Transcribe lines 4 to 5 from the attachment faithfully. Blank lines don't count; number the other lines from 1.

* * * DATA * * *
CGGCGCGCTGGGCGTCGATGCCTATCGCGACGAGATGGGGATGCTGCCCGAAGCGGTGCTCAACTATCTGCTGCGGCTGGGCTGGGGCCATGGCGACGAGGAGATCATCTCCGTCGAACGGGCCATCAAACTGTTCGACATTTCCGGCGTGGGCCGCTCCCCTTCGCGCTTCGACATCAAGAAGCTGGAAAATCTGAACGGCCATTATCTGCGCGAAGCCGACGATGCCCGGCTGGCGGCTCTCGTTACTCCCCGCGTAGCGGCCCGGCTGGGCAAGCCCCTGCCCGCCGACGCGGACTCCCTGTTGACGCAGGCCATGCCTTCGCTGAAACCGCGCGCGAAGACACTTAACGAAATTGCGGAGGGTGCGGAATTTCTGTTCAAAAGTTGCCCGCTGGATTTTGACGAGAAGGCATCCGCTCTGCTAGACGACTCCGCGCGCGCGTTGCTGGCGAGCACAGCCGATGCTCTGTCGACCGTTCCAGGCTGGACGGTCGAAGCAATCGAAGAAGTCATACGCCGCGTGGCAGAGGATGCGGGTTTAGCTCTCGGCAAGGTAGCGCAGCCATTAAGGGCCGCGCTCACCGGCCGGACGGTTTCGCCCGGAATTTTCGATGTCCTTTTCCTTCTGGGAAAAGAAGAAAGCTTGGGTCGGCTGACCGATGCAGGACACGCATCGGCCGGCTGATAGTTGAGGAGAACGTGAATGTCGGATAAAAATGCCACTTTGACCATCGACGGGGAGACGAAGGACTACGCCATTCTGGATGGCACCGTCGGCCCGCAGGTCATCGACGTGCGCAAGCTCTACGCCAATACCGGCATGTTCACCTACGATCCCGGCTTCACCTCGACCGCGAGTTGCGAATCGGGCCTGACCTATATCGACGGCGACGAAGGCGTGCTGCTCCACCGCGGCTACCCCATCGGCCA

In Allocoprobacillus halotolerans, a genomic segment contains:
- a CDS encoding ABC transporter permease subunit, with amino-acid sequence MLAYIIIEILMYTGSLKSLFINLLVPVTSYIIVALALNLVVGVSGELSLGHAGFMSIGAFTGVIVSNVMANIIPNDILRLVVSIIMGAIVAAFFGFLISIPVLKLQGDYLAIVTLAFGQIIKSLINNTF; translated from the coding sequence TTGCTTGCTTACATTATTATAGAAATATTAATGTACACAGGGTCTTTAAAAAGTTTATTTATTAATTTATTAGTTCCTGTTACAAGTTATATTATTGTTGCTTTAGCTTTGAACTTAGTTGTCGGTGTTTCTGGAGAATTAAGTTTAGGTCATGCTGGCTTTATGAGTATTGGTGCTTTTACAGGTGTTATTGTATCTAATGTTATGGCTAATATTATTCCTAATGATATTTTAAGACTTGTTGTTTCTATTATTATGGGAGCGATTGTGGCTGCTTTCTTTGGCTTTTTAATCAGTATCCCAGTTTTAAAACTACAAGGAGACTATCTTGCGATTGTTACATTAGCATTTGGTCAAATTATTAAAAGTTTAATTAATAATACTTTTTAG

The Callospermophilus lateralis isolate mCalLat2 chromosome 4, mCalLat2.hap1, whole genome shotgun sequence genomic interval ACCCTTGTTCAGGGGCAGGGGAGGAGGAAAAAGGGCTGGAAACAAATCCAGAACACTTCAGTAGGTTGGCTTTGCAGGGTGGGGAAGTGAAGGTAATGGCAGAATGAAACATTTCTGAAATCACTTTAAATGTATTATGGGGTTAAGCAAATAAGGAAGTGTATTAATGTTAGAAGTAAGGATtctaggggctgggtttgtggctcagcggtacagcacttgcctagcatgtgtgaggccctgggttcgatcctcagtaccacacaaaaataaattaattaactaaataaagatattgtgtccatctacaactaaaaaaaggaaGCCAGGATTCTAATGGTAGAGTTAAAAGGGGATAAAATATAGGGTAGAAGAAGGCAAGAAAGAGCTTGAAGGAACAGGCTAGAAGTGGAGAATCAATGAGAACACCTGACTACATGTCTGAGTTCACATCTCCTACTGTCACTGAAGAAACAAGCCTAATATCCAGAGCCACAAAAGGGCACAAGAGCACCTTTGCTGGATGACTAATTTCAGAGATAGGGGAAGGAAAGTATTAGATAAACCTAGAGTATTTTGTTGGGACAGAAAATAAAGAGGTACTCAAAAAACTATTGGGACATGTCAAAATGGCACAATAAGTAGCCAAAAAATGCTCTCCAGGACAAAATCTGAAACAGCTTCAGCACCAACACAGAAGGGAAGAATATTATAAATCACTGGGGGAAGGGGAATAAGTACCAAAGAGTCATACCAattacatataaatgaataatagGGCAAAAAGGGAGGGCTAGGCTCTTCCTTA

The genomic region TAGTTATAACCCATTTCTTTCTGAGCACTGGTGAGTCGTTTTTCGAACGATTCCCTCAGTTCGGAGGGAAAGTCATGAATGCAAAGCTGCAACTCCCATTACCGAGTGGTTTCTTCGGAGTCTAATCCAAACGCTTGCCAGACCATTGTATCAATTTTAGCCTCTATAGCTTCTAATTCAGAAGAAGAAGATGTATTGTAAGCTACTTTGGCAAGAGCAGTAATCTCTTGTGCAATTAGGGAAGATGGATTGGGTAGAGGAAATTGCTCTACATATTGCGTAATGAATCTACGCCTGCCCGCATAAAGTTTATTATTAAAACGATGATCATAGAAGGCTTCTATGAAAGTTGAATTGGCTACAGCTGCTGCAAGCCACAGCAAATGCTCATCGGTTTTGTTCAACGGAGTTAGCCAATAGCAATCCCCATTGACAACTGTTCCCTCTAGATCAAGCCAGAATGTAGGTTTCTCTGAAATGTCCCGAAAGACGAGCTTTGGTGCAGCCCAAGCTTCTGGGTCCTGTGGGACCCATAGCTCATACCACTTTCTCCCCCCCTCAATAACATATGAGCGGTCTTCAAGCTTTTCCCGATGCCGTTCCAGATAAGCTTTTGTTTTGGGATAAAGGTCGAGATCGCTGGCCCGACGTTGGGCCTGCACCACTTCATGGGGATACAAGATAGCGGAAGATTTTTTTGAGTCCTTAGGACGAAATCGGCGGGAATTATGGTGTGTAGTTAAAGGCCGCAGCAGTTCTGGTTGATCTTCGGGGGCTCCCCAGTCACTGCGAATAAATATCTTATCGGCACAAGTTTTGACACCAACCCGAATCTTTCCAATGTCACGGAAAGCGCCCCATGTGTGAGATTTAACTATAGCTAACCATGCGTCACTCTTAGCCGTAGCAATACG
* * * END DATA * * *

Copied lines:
The Callospermophilus lateralis isolate mCalLat2 chromosome 4, mCalLat2.hap1, whole genome shotgun sequence genomic interval ACCCTTGTTCAGGGGCAGGGGAGGAGGAAAAAGGGCTGGAAACAAATCCAGAACACTTCAGTAGGTTGGCTTTGCAGGGTGGGGAAGTGAAGGTAATGGCAGAATGAAACATTTCTGAAATCACTTTAAATGTATTATGGGGTTAAGCAAATAAGGAAGTGTATTAATGTTAGAAGTAAGGATtctaggggctgggtttgtggctcagcggtacagcacttgcctagcatgtgtgaggccctgggttcgatcctcagtaccacacaaaaataaattaattaactaaataaagatattgtgtccatctacaactaaaaaaaggaaGCCAGGATTCTAATGGTAGAGTTAAAAGGGGATAAAATATAGGGTAGAAGAAGGCAAGAAAGAGCTTGAAGGAACAGGCTAGAAGTGGAGAATCAATGAGAACACCTGACTACATGTCTGAGTTCACATCTCCTACTGTCACTGAAGAAACAAGCCTAATATCCAGAGCCACAAAAGGGCACAAGAGCACCTTTGCTGGATGACTAATTTCAGAGATAGGGGAAGGAAAGTATTAGATAAACCTAGAGTATTTTGTTGGGACAGAAAATAAAGAGGTACTCAAAAAACTATTGGGACATGTCAAAATGGCACAATAAGTAGCCAAAAAATGCTCTCCAGGACAAAATCTGAAACAGCTTCAGCACCAACACAGAAGGGAAGAATATTATAAATCACTGGGGGAAGGGGAATAAGTACCAAAGAGTCATACCAattacatataaatgaataatagGGCAAAAAGGGAGGGCTAGGCTCTTCCTTA

The genomic region TAGTTATAACCCATTTCTTTCTGAGCACTGGTGAGTCGTTTTTCGAACGATTCCCTCAGTTCGGAGGGAAAGTCATGAATGCAAAGCTGCAACTCCCATTACCGAGTGGTTTCTTCGGAGTCTAATCCAAACGCTTGCCAGACCATTGTATCAATTTTAGCCTCTATAGCTTCTAATTCAGAAGAAGAAGATGTATTGTAAGCTACTTTGGCAAGAGCAGTAATCTCTTGTGCAATTAGGGAAGATGGATTGGGTAGAGGAAATTGCTCTACATATTGCGTAATGAATCTACGCCTGCCCGCATAAAGTTTATTATTAAAACGATGATCATAGAAGGCTTCTATGAAAGTTGAATTGGCTACAGCTGCTGCAAGCCACAGCAAATGCTCATCGGTTTTGTTCAACGGAGTTAGCCAATAGCAATCCCCATTGACAACTGTTCCCTCTAGATCAAGCCAGAATGTAGGTTTCTCTGAAATGTCCCGAAAGACGAGCTTTGGTGCAGCCCAAGCTTCTGGGTCCTGTGGGACCCATAGCTCATACCACTTTCTCCCCCCCTCAATAACATATGAGCGGTCTTCAAGCTTTTCCCGATGCCGTTCCAGATAAGCTTTTGTTTTGGGATAAAGGTCGAGATCGCTGGCCCGACGTTGGGCCTGCACCACTTCATGGGGATACAAGATAGCGGAAGATTTTTTTGAGTCCTTAGGACGAAATCGGCGGGAATTATGGTGTGTAGTTAAAGGCCGCAGCAGTTCTGGTTGATCTTCGGGGGCTCCCCAGTCACTGCGAATAAATATCTTATCGGCACAAGTTTTGACACCAACCCGAATCTTTCCAATGTCACGGAAAGCGCCCCATGTGTGAGATTTAACTATAGCTAACCATGCGTCACTCTTAGCCGTAGCAATACG